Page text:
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Everything You Need to Know about Cooking Shrimp

May 1, 2023

“I love shrimp but have no idea how to cook them. Help!”

We hear you – shrimp make for a delicious and quick mid-week dinner or a luxurious date night treat. Despite their small size, shrimp can still feel intimidating to cook – especially if they come with shells and tails on. And what is that vein all about?

We’ve gathered commonly asked shrimp questions all in one place, so you can feel right at home cooking and enjoying shrimp with confidence.

Should I buy fresh or frozen shrimp?

Both are great options! Frozen shrimp can go straight into your freezer and stay there for up to 18 months, making it a convenient choice. Fresh or already thawed shrimp will last for 1-3 days stored in your refrigerator. Remember to look for ASC’s sea green label when shopping for farm-raised shrimp, so you know your seafood selection was raised responsibly according to the highest standards.

ASC frozen shrimp bag and noodles

As with any meat or seafood, look out for abnormalities before you start cooking. If your shrimp smell like ammonia, have yellow-colored shells or are showing dry spots, your shrimp have likely gone bad and are no longer safe to eat.

Do I need to thaw them before I start cooking?

Yes – thawing shrimp before using them in your meal will provide a tastier end result and keeps cooking times even, as most recipes call for thawed shrimp. Cooking frozen shrimp won’t harm you, but the texture won’t be as appetizing as starting with a thawed or fresh product.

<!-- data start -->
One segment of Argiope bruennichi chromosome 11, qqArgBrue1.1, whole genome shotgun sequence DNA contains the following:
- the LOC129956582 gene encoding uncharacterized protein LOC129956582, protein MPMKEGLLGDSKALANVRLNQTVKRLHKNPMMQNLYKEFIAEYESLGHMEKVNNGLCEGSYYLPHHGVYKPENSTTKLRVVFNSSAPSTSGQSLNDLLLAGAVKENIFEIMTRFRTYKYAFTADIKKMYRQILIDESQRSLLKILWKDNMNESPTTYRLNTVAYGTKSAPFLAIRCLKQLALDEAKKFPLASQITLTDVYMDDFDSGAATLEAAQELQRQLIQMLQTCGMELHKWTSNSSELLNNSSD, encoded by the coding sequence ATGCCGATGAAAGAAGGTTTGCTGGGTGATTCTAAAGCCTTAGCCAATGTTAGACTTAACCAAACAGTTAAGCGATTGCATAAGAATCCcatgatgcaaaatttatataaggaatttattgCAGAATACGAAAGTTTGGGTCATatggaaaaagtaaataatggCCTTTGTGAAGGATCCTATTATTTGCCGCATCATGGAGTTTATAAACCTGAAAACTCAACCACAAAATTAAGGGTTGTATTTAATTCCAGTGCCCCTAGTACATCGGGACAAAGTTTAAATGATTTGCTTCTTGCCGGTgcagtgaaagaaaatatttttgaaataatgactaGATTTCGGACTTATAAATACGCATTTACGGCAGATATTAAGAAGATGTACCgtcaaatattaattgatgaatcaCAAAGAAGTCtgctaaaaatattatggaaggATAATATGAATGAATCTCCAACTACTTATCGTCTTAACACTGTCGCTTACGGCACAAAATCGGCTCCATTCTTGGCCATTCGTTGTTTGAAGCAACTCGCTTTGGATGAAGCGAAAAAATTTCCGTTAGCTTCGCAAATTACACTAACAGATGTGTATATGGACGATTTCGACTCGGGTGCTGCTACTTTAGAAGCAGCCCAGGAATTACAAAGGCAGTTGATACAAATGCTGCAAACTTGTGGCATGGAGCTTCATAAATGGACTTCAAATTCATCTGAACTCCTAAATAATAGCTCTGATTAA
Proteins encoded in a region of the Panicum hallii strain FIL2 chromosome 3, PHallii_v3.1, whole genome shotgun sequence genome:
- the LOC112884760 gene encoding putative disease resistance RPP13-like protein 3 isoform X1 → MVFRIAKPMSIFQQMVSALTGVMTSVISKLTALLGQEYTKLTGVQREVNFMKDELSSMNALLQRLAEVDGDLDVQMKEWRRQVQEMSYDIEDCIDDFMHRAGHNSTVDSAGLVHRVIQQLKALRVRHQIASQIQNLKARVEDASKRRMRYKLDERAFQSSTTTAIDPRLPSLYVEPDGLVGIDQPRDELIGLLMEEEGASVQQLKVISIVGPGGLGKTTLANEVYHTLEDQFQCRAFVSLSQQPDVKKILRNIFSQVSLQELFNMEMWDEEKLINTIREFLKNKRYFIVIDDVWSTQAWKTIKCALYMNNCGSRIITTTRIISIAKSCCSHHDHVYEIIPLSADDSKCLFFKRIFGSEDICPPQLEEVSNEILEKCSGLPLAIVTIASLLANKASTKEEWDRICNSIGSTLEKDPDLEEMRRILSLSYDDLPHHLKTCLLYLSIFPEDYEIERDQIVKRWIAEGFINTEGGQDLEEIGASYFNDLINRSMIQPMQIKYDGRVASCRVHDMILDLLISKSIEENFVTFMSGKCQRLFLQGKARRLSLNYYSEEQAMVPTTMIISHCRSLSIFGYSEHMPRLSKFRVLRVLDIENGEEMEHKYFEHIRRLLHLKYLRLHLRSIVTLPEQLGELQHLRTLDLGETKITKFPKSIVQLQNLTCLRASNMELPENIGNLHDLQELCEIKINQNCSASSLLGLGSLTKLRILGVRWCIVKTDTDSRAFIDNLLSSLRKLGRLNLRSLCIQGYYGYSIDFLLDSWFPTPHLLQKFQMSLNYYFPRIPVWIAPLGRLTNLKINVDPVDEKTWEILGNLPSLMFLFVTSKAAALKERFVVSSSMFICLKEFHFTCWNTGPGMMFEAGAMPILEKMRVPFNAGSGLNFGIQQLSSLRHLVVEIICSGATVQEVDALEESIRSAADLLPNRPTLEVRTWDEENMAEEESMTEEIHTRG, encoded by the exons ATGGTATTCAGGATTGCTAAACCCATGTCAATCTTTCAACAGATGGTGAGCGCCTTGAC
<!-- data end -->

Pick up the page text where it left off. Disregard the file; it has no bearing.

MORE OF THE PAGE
If time allows, leave your shrimp in the refrigerator overnight to thaw. Avoid thawing at room temperature as this can also impact texture.

If you don’t have all night, place your sealed pack of shrimp in a bag or bowl of cold water to speed up the thawing process. Change the water every 30 minutes so it stays cold and repeat until shrimp are soft and slightly translucent.

How do I peel shrimp?

Pre-peeled shrimp are widely available, but if you’d prefer to peel the shrimp yourself or you end up with a whole shrimp product, it’s very simple. Find the inside curve of the shell where the legs are (toward the shrimp’s underside), hook your finger and pull the shell open. Peel back the shell, starting at the head end, and finish by gently pulling off the tail.

Depending on the shrimp you’ve bought, you may see dark lines on either side of your shrimp at this point. If you’re wondering what they are and what you should do with them, you can read more about this topic in our other blog – can you eat the veins in shrimp? The short answer is: they are safe to eat, but if you prefer not to deveining is quite easy to do.

Pro-tip: save the shells to make a delicious stock as a base for seafood risotto or fish stew. If you don’t have enough shells to make stock, you can freeze what you have in a sealed bag or container until you’re ready.

To make the stock, simply fry the shrimp shells in oil for a couple of minutes to bring out their flavor. Then cover with water, simmer 5-7 minutes, remove the shells and add a pinch of salt to the pot. Freeze the stock in portions for ultimate forward-planning.

Pot with shrimp broth for risotto or soup

What’s the best way to cook shrimp?

There are so many ways to cook shrimp that the options are endless once you get the hang of it. Bear in mind that shrimp are mild in flavor so they easily absorb the taste of whatever you combine them with. Think about using flavorful sauces, herbs and marinades to help them shine.